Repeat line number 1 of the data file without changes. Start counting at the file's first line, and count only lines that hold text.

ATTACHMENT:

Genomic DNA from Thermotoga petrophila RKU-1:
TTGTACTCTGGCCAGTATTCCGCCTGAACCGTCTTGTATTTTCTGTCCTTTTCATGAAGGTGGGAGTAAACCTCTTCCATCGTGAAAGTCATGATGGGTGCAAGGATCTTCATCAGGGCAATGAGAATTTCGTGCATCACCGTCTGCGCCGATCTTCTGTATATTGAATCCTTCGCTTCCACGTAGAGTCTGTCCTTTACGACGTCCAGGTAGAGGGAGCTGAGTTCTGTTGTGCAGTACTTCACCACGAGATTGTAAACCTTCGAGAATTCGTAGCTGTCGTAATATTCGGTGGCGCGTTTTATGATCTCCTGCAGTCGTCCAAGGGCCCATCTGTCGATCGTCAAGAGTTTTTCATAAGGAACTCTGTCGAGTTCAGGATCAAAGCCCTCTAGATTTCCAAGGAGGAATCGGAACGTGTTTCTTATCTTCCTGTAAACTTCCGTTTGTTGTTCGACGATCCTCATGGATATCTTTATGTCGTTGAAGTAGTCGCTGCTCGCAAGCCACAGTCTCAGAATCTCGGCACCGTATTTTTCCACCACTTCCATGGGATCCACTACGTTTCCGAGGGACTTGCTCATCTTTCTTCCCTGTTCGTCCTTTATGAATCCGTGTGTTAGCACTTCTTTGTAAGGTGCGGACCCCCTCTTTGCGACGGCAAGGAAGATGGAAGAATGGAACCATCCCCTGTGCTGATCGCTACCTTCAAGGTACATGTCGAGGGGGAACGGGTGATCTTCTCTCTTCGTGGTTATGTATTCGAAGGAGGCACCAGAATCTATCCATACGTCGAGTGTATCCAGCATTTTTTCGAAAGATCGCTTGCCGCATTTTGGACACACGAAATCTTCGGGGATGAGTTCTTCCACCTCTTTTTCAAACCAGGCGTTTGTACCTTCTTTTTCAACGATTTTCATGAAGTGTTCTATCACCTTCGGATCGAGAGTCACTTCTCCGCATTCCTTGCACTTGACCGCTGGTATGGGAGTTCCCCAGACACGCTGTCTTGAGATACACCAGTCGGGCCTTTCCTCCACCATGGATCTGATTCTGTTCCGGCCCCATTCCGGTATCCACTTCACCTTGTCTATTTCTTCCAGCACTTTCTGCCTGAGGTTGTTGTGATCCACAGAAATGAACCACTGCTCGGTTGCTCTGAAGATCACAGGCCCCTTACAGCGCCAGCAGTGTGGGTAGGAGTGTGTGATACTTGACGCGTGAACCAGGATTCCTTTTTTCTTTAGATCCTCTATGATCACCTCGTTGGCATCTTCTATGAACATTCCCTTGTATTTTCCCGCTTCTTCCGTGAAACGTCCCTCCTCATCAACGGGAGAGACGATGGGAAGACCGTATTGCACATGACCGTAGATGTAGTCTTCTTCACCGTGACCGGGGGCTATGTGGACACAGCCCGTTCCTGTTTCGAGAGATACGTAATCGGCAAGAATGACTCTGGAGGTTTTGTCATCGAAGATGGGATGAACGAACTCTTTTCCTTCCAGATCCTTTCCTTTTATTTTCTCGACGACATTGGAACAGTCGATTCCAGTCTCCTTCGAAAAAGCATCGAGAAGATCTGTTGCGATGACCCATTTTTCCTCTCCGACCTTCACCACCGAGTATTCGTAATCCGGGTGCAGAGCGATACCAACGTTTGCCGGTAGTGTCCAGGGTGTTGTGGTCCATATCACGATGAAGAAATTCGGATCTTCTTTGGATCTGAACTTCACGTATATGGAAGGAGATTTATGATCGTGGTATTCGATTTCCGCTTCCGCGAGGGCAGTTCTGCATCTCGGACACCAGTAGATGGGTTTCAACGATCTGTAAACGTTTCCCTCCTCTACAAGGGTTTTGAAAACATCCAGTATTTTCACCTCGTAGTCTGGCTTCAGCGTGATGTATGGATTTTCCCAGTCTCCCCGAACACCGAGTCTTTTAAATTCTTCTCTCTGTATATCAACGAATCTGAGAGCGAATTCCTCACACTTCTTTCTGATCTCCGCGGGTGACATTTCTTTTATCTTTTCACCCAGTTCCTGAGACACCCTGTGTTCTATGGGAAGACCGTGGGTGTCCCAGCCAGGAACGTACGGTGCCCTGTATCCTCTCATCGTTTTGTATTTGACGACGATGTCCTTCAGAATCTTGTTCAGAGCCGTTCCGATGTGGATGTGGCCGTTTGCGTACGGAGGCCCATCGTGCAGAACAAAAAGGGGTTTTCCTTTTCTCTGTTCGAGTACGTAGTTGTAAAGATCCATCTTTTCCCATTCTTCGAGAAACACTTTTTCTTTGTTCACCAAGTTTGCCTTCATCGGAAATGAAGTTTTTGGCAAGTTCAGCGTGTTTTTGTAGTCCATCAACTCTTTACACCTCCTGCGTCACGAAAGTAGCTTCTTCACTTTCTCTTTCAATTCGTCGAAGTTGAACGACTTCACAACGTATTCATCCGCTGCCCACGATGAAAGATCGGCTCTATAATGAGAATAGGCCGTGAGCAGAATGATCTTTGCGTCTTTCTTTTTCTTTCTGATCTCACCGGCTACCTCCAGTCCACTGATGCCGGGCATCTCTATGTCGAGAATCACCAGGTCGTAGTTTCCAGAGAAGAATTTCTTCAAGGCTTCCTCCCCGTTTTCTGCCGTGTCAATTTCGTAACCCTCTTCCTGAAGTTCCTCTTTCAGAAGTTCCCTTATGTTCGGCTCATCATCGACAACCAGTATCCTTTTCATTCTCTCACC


Genomic DNA from Thermotoga petrophila RKU-1: